Turn on the radio
Some shows – especially talk radio – are designed as though they’re almost a two way conversation between the host and the listener.
Doing something as simple as tuning the radio to a talk show could make the difference and could help fool your brain into thinking there’s someone else in the car.
Or, if you prefer, you could always find a channel with a good selection of music or put in a CD or play something via your phone or MP3 player.
Those are all equally good alternatives and will help take your mind off the fact that you’re the only person in the vehicle.
Try short journeys first
Unless it’s unavoidable, it’s best to start with shorter journeys as the first ones where you drive solo.
You should be able to convince yourself that the journey will only take a few minutes so it will be over with almost as soon as it’s started.
Gradually build up to longer journeys as your confidence increases.
If you’re really nervous, start by just driving to the end of the road and back – maybe with someone from your family watching from a distance. The thought that someone is there, watching, may be all that you need to help you get over your fear of driving alone.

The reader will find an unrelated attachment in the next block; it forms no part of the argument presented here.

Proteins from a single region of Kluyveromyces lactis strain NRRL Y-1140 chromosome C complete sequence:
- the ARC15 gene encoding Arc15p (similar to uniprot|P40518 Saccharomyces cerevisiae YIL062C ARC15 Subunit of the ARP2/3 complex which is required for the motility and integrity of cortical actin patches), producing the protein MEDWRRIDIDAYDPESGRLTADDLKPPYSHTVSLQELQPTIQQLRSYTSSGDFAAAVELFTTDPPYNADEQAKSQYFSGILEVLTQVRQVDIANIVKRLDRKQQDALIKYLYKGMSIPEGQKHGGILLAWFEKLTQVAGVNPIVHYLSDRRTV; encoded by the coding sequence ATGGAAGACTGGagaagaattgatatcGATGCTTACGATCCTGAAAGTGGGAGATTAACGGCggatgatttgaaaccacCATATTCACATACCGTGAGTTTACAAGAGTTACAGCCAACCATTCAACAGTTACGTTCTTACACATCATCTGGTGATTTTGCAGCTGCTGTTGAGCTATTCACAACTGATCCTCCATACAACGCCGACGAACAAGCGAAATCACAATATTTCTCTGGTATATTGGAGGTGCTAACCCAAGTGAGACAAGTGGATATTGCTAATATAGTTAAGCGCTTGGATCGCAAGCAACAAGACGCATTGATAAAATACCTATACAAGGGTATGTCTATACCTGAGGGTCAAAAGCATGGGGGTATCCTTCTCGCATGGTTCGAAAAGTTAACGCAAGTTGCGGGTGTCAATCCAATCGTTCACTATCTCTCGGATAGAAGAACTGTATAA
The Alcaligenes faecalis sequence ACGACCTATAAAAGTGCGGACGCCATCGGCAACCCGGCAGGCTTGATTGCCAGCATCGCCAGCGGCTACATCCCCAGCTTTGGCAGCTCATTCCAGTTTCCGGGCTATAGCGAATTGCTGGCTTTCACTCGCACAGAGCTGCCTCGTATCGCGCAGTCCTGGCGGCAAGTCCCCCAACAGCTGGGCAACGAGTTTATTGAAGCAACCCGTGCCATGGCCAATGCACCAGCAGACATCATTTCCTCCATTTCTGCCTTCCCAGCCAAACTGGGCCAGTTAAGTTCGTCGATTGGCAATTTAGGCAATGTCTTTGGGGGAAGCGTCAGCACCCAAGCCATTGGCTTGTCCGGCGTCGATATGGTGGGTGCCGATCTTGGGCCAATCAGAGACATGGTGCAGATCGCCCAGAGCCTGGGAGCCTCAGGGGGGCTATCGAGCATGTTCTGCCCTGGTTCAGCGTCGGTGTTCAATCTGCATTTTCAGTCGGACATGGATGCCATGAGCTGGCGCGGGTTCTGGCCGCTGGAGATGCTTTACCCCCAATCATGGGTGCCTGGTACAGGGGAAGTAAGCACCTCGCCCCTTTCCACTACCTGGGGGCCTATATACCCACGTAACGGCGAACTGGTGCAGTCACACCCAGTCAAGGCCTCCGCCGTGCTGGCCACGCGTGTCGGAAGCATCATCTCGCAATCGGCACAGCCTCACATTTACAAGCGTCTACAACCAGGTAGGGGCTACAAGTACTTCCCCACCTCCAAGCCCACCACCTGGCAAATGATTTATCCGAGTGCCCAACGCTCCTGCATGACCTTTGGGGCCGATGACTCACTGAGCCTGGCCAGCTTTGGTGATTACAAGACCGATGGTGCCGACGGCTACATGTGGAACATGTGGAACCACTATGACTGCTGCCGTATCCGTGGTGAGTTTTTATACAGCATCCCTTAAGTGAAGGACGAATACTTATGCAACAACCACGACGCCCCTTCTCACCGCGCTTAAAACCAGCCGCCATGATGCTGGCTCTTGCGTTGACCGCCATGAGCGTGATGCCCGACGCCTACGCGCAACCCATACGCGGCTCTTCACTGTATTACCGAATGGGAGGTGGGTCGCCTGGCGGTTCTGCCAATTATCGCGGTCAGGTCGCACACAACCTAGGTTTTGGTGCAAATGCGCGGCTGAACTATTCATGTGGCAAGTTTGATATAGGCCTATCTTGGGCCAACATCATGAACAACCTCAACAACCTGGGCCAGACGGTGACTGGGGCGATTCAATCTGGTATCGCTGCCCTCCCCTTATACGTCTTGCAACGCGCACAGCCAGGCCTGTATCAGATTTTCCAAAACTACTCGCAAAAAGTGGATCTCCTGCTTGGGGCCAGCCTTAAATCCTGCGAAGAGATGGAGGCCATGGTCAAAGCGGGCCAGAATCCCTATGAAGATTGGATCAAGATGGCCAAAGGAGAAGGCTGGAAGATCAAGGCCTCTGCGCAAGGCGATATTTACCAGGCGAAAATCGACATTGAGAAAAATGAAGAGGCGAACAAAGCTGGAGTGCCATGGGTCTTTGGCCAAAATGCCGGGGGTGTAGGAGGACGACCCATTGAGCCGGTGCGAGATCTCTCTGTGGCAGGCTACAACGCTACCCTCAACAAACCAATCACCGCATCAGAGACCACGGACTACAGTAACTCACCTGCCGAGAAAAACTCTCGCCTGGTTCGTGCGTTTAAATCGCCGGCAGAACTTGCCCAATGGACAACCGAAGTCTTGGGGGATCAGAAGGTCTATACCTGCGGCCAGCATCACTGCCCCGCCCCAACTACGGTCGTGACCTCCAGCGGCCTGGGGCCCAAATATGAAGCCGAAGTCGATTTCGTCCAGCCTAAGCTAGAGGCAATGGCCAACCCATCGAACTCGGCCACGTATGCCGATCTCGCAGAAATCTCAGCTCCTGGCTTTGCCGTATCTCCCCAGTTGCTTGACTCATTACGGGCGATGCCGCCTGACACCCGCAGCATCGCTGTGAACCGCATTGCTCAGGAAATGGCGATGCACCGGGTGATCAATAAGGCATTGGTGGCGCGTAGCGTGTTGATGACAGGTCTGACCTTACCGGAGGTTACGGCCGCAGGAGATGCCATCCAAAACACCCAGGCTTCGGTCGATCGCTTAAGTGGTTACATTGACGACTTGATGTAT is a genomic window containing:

Choose your roads carefully
You probably know the different routes you can take for your journey.
Pick roads that you’ve driven along before so that you’re in familiar territory.
Ideally, pick roads that aren’t too quiet (otherwise your mind will turn to those scary movies you’ve seen) but equally aren’t too busy. Some of the problem with driving alone is that you’re running all sorts of thought patterns that contribute to your fear.
Choosing roads that are “just right” in terms of traffic will help a lot.
Choosing the time of day – if you have that luxury – will help even more as you can decide when the best traffic times will be.
And if your route includes traffic lights, that’s probably for the better. They help control the bigger junctions and mean that you’re not turning into big swathes of traffic.